That’s the figure when 300 is divided by 40,000. Forty thousand is what at least one consumer group estimates is the average number of stock-keeping units in a grocery store. In larger grocery stores, the average soars above 50,000 stock-keeping units.
The 300 figure? That’s a conservative estimate of fresh produce items carried in a higher-end, well-stocked market. Either as a percentage or overall volume of items, produce doesn’t account for much of what consumers choose from, does it?
And yet, produce is the star of the show.
Many years ago, studies showed that customers decided where to shop based on the meat department quality and selection. Today (and for as long as I can remember), produce is the focal point. As in, the better the quality of the produce department, the more likely shoppers will choose that location as “their” store to shop. Period.
Which is why it’s so important for chains to put an extra emphasis on produce.
It starts at the top. And if having a top-notch produce program is important to the CEO, you can bet that every management level cascading down in the ranks will ensure that all the tools will be in place to ensure produce success.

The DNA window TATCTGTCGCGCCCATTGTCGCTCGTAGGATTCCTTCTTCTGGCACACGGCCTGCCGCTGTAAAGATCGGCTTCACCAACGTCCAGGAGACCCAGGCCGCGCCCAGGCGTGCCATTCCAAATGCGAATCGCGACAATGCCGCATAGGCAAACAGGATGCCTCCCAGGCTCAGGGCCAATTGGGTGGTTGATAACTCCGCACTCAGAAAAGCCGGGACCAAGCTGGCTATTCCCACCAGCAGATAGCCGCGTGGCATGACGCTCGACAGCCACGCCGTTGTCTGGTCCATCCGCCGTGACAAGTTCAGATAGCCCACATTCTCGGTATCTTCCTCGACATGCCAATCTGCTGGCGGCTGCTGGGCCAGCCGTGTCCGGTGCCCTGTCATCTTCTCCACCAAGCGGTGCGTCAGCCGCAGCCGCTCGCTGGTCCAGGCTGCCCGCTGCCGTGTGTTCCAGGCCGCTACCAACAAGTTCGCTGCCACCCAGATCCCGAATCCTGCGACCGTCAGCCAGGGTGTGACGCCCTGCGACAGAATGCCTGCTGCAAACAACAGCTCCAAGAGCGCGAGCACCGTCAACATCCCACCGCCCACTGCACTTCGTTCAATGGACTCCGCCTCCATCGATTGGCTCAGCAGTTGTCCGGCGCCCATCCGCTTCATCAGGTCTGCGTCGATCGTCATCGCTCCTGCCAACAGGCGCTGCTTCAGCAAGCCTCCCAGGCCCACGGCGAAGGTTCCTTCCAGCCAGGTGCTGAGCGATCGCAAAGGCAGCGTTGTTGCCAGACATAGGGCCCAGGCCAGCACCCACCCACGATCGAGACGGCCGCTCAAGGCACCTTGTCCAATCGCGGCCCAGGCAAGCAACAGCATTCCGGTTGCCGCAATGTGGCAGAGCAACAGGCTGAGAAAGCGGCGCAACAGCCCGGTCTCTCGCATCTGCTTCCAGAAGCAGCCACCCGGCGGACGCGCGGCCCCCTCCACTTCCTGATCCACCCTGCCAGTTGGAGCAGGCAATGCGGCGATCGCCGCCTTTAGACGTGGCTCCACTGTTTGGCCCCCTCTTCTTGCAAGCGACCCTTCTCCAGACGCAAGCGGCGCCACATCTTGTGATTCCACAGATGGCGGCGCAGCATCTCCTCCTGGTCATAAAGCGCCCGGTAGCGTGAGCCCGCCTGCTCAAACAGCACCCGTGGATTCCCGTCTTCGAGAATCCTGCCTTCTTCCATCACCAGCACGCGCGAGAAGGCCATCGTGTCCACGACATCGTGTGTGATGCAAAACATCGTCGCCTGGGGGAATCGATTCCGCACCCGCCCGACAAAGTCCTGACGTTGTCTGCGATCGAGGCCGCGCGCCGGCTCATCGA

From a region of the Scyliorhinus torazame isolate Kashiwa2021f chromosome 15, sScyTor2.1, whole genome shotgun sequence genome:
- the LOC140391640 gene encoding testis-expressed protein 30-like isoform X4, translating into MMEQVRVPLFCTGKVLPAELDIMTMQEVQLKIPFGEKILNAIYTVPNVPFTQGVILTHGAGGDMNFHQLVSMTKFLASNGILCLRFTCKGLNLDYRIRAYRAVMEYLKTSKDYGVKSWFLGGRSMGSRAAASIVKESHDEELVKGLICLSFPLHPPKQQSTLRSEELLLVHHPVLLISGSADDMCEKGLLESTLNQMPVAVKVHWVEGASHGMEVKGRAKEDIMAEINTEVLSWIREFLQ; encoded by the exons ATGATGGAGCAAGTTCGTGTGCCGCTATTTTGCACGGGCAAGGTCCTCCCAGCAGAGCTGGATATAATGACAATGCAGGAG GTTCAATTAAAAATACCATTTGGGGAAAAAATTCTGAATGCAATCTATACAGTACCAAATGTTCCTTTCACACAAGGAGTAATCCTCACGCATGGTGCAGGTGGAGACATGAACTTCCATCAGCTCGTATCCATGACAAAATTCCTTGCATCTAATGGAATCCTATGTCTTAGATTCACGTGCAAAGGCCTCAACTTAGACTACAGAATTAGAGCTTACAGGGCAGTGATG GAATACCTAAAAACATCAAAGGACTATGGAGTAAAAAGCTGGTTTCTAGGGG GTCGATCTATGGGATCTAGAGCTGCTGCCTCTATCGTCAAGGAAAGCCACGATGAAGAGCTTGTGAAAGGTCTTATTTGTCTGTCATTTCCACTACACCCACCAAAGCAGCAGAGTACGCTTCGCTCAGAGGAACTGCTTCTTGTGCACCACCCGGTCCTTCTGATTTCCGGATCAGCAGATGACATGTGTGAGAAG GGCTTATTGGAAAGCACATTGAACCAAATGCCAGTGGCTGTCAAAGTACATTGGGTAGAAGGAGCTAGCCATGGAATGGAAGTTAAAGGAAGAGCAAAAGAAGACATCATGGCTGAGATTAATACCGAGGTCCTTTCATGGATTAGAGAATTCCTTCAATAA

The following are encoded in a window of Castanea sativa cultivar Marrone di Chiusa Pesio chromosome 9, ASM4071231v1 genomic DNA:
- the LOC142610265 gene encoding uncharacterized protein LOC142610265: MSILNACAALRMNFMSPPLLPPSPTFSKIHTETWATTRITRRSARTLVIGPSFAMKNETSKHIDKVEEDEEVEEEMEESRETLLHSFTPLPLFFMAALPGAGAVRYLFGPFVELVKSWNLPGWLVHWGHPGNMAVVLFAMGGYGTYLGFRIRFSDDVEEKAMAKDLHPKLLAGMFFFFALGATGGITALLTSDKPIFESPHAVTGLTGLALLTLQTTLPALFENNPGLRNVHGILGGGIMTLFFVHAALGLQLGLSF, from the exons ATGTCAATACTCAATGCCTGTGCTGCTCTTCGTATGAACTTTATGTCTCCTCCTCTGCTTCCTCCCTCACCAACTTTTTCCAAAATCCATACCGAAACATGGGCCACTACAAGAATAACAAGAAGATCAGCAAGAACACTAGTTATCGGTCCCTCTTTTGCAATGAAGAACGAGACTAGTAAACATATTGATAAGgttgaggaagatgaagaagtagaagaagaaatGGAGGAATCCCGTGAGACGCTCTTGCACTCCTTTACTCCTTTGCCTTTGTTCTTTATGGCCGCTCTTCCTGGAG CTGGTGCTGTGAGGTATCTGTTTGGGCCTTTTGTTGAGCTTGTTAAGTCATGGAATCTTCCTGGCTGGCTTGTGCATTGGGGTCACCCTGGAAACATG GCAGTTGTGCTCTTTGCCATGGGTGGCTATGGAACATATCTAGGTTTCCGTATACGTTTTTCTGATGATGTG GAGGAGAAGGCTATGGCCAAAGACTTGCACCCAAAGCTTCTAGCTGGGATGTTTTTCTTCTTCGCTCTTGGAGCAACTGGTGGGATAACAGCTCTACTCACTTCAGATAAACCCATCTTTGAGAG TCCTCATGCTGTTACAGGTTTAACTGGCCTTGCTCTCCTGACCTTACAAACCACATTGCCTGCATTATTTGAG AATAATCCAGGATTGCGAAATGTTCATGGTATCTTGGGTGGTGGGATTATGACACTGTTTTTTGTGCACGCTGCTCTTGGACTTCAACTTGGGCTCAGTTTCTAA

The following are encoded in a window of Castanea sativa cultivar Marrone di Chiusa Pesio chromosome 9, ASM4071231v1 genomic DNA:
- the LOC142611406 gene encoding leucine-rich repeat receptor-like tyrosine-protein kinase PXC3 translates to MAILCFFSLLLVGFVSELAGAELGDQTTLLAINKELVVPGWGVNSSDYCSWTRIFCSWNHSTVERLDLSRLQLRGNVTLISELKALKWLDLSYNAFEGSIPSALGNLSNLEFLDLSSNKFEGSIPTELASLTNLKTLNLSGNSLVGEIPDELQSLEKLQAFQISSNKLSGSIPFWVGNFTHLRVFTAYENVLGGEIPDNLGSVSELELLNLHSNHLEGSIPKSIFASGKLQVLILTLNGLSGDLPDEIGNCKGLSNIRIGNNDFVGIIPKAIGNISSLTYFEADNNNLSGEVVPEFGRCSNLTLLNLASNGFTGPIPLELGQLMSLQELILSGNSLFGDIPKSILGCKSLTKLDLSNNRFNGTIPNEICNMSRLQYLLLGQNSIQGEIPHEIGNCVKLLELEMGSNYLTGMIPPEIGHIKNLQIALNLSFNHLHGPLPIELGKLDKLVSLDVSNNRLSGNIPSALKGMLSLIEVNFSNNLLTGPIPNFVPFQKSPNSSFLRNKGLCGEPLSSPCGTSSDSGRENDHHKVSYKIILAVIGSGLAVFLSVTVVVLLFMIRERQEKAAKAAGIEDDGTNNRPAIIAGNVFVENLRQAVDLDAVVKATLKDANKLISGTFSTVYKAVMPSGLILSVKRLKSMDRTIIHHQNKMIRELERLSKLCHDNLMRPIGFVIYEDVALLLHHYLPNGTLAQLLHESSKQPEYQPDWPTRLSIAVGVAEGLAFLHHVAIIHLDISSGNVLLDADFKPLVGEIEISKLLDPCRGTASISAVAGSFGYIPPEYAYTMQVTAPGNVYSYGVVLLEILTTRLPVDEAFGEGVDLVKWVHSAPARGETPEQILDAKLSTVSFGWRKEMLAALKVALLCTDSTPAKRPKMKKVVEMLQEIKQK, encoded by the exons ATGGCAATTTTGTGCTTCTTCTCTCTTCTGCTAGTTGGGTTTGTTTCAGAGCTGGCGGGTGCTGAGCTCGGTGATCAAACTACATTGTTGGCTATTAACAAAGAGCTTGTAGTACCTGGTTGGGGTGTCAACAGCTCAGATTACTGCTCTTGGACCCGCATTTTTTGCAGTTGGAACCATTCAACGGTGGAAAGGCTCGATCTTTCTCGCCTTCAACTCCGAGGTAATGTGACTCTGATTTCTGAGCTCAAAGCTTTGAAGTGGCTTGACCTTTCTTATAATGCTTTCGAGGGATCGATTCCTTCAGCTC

This means having an exceptionally engaged produce director. As well as seasoned buyers with not only an eye for shared, grower-shipper volume opportunities, but one that sticks to a consistent high-quality too. An exceptional produce program also fields enough supervisors to monitor and mentor produce managers.
Especially, a good produce management program places emphasis on store-level execution.
This means developing and helping produce managers in specific ways. Providing incremental, documented training that starts with every part-time clerk, all the way to veteran-level management who aspire to grow beyond the department manager status (we need produce-savvy people running stores and companies too). A good produce operation recognizes its managers, allows for a certain amount of autonomy, adequate labor, and provides desirable things.
But let’s not lose sight of the role of fresh produce.
When a customer enters a store and the produce department, in the best sense they should be “wowed!”
All the talk about increasing fresh consumption should engage consumers’ thoughts as they walk a produce department. Following all the directives (that again begin at the top), an ideal produce department will be clean and inviting, well-merchandised with lots of samples, color breaks and displays that are well-stocked, level, signed properly and staffed with friendly, knowledgeable people.
That is how a chain escorts the produce “star” onto the stage.
Armand Lobato works for the Idaho Potato Commission. His 40 years’ experience in the produce business span a range of foodservice and retail positions. E-mail him at firstname.lastname@example.org.